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Harvard Undergrads Partner with Common Spaces to Launch Digital Postcard Project

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In the wake of campus's closure due to the COVID-19 pandemic, Harvard undergraduates have developed a “virtual postcard” project for University affiliates to share messages of reflection, hope, and gratitude.

The project — titled “Dear Harvard” — currently features a digital gallery of postcards which will eventually be printed and physically exhibited through a partnership with Harvard’s Common Spaces program when campus reopens. Students can choose to upload their own images or select a photo from an online gallery to accompany their messages, whose contents range from thank you notes, to poetry, to personal narratives about campus.

Katherine Lou ’21, one of the project’s founders, said she and her friends initially conceived of the project during the week when administrators told undergraduates they would have to leave campus.

“We were kind of frustrated that the phrase ‘Dear Members of the Harvard Community’ had become the preamble for bad news, and that there really isn’t anything connecting across Harvard except these emails that bring this bad news,” Lou said.

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After formulating an informal proposal, the students reached out to Common Spaces, which manages campus spaces open to Harvard affiliates, such as the Smith Campus Center.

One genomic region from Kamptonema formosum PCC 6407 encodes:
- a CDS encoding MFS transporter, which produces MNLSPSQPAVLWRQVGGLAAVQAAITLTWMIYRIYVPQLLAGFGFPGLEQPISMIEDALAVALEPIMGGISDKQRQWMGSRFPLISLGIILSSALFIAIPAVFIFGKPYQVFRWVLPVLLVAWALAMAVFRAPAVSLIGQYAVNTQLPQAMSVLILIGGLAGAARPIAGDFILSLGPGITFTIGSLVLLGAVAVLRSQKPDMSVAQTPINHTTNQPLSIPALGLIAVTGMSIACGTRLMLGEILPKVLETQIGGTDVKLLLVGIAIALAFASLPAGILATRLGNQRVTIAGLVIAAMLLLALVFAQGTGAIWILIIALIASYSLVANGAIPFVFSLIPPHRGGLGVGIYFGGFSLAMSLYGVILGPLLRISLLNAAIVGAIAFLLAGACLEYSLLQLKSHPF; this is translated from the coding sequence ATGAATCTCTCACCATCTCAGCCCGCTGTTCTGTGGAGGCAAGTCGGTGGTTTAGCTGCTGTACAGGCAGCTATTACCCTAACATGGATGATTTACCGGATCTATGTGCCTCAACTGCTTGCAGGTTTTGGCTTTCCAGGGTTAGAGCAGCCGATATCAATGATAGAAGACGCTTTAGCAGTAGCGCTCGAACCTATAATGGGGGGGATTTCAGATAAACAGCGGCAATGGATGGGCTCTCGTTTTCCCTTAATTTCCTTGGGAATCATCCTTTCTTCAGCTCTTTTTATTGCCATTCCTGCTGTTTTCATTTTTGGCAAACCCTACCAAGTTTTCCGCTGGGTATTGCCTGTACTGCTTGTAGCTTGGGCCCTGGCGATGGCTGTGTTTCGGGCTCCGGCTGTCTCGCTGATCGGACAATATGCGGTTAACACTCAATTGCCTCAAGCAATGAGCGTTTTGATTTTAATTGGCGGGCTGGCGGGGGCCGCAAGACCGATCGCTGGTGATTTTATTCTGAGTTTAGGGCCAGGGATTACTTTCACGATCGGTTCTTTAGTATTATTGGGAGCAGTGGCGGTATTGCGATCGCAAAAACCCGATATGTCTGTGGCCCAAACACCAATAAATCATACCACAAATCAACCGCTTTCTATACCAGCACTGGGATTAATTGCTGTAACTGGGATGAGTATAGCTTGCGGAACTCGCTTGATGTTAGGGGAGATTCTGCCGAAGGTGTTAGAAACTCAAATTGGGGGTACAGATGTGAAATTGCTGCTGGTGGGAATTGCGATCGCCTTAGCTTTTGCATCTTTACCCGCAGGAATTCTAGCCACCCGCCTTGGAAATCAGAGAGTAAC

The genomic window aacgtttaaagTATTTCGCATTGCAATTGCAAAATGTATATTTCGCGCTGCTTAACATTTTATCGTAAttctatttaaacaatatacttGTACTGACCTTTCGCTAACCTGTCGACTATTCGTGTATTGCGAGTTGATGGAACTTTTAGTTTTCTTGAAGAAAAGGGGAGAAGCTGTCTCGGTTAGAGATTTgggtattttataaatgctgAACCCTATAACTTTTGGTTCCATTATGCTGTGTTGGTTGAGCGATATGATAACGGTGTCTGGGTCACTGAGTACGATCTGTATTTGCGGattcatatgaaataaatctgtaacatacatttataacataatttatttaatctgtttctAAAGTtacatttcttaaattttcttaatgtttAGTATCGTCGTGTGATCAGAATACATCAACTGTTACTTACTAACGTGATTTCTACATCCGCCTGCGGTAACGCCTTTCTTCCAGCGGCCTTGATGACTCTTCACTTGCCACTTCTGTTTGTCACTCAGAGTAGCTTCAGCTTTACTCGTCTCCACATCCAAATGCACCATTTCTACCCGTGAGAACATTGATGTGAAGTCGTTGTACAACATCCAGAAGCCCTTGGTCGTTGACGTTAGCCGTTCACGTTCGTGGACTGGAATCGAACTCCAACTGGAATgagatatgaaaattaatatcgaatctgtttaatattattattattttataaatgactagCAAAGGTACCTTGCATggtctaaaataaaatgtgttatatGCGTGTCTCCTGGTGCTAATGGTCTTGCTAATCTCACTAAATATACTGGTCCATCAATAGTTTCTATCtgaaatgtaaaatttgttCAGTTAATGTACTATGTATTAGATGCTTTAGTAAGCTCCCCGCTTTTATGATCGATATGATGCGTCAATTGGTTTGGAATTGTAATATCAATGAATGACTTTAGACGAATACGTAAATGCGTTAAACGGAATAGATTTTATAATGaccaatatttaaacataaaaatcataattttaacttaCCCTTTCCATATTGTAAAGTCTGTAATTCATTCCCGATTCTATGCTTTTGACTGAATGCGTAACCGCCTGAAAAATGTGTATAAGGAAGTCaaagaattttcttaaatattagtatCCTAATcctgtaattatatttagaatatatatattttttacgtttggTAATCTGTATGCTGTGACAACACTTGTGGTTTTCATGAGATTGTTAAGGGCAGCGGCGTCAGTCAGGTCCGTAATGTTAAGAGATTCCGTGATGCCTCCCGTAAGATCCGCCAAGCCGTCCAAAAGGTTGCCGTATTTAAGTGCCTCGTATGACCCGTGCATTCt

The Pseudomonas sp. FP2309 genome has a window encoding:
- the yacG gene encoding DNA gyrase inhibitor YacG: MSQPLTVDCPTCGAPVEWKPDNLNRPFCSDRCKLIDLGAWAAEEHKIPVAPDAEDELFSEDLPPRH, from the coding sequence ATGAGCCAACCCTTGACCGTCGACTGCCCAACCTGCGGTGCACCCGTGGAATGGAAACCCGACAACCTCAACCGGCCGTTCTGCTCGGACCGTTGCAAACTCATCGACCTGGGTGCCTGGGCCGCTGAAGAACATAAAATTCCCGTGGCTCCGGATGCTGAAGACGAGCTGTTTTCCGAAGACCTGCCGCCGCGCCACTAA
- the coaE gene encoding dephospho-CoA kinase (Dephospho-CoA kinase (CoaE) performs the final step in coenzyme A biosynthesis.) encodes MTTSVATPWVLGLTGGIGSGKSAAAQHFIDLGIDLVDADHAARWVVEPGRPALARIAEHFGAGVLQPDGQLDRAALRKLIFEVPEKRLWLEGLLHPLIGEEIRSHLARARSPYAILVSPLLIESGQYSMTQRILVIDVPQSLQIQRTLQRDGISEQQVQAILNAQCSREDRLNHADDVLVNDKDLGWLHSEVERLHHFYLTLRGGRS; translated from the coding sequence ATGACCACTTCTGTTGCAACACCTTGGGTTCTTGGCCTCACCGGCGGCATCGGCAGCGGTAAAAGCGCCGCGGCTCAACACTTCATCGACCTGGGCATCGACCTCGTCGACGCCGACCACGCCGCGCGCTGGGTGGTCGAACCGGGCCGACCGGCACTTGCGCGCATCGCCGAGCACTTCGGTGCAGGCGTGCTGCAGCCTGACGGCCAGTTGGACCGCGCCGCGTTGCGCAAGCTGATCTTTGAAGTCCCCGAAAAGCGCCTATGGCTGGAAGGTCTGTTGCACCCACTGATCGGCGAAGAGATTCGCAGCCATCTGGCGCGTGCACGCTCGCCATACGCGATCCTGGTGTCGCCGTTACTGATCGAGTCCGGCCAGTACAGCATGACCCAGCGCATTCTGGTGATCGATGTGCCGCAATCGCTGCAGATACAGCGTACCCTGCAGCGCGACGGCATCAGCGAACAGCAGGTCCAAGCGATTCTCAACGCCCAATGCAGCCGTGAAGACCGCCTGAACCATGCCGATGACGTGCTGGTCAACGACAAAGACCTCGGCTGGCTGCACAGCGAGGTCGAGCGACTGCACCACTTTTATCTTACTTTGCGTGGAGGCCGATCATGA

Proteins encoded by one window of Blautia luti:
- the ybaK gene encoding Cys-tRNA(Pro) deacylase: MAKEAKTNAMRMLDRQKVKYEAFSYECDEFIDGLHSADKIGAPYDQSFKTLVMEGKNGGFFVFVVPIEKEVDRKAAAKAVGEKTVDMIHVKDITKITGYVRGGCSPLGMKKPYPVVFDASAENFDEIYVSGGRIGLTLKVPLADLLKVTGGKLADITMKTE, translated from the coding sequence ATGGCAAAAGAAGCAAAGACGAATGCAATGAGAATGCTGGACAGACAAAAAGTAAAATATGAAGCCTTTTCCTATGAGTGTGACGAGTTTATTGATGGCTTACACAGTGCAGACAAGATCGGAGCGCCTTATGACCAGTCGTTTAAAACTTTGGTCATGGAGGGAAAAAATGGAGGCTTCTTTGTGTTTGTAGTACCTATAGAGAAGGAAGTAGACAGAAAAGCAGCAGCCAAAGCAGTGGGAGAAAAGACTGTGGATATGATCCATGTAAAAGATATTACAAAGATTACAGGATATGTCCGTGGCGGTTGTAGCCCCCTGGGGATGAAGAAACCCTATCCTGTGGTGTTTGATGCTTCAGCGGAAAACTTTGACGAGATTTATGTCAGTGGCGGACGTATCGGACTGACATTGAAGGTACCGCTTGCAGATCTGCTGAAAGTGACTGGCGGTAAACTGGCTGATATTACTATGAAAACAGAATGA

Julie A. Crites, the director of Common Spaces, wrote in an emailed statement that her team met the students’ proposed collaboration with enthusiasm.

“We loved how ‘big’ their idea was, the hope of the project, and the way they wanted to connect with all of the Harvard community which has great alignment with our work at the University,” Crites wrote. “We saw our role as coaching and helping our student collaborators think through some of the ‘Harvard hurdles’ that might typically come up in addition to the expanded network we could offer to the project as being part of the University’s administration.”

Lara M. Teich ’21, another of the project’s co-founders, said the medium of a postcard collection appealed to the students because of its flexibility.

“We wanted this to be as low a point-of-entry as possible, so that everyone can contribute,” Teich said. “People are sharing photos of their homes, but they are also sharing photos of cookies or their dog or a scene in Cambridge, really anything they want.”

One logistical challenge the students are currently grappling with is outreach beyond the College to Harvard’s various professional schools. Though the organizers’ current goal is only 200 postcards, they say Dear Harvard has been developed with room to grow.

Sophie C. Webster ’21, another co-founder, said the project could also potentially be adapted to serve other universities.

“The infrastructure of the website is infinitely scalable,” Webster said. “It has been built in a very modular way so that it could be deployed easily at other schools should there be interest.”

Overall — as the students continue developing and expanding Dear Harvard while COVID-19 restrictions stretch on — Vicky Xu ’20, the project’s fourth co-founder, said the experience has been “surprisingly fun.”

“I think it is such a privilege to be able to work on something and dedicate your time to making something like this project,” Xu said. “It has in a way allowed me to step outside the confines the pandemic has put me in, since I can see something that I am working on from my home being used by people across the globe.”

—Staff writer Meera S. Nair can be reached at meera.nair@thecrimson.com.

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